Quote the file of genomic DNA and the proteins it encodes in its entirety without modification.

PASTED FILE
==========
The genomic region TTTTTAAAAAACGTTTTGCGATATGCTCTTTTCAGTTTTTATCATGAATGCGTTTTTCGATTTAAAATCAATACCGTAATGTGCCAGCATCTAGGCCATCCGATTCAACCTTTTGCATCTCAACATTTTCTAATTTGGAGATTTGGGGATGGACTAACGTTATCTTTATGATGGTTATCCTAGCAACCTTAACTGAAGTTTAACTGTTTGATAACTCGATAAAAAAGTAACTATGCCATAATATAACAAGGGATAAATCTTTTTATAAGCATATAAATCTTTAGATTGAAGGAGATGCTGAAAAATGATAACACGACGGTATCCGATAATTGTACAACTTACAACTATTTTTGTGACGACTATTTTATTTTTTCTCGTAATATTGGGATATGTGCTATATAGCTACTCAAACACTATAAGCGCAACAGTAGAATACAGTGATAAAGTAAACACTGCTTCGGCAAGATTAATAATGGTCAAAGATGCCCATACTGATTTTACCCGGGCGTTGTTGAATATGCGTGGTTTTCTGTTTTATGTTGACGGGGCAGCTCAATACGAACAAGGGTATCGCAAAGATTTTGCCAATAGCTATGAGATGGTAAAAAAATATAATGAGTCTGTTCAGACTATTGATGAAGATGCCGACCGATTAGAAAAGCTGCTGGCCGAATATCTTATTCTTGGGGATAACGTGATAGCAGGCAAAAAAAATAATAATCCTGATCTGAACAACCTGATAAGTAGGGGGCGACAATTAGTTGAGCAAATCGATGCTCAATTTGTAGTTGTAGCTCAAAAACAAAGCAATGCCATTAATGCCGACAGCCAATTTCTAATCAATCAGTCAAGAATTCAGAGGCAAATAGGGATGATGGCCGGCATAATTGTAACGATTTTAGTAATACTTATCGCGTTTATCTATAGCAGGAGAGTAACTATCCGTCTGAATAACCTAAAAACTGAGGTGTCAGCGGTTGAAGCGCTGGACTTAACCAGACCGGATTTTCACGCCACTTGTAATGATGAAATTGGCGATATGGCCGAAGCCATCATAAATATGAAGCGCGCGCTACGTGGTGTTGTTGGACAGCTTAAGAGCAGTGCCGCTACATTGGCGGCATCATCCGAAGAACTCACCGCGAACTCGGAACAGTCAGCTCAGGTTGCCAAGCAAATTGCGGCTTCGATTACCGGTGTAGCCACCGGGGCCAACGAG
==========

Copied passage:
The genomic region TTTTTAAAAAACGTTTTGCGATATGCTCTTTTCAGTTTTTATCATGAATGCGTTTTTCGATTTAAAATCAATACCGTAATGTGCCAGCATCTAGGCCATCCGATTCAACCTTTTGCATCTCAACATTTTCTAATTTGGAGATTTGGGGATGGACTAACGTTATCTTTATGATGGTTATCCTAGCAACCTTAACTGAAGTTTAACTGTTTGATAACTCGATAAAAAAGTAACTATGCCATAATATAACAAGGGATAAATCTTTTTATAAGCATATAAATCTTTAGATTGAAGGAGATGCTGAAAAATGATAACACGACGGTATCCGATAATTGTACAACTTACAACTATTTTTGTGACGACTATTTTATTTTTTCTCGTAATATTGGGATATGTGCTATATAGCTACTCAAACACTATAAGCGCAACAGTAGAATACAGTGATAAAGTAAACACTGCTTCGGCAAGATTAATAATGGTCAAAGATGCCCATACTGATTTTACCCGGGCGTTGTTGAATATGCGTGGTTTTCTGTTTTATGTTGACGGGGCAGCTCAATACGAACAAGGGTATCGCAAAGATTTTGCCAATAGCTATGAGATGGTAAAAAAATATAATGAGTCTGTTCAGACTATTGATGAAGATGCCGACCGATTAGAAAAGCTGCTGGCCGAATATCTTATTCTTGGGGATAACGTGATAGCAGGCAAAAAAAATAATAATCCTGATCTGAACAACCTGATAAGTAGGGGGCGACAATTAGTTGAGCAAATCGATGCTCAATTTGTAGTTGTAGCTCAAAAACAAAGCAATGCCATTAATGCCGACAGCCAATTTCTAATCAATCAGTCAAGAATTCAGAGGCAAATAGGGATGATGGCCGGCATAATTGTAACGATTTTAGTAATACTTATCGCGTTTATCTATAGCAGGAGAGTAACTATCCGTCTGAATAACCTAAAAACTGAGGTGTCAGCGGTTGAAGCGCTGGACTTAACCAGACCGGATTTTCACGCCACTTGTAATGATGAAATTGGCGATATGGCCGAAGCCATCATAAATATGAAGCGCGCGCTACGTGGTGTTGTTGGACAGCTTAAGAGCAGTGCCGCTACATTGGCGGCATCATCCGAAGAACTCACCGCGAACTCGGAACAGTCAGCTCAGGTTGCCAAGCAAATTGCGGCTTCGATTACCGGTGTAGCCACCGGGGCCAACGAG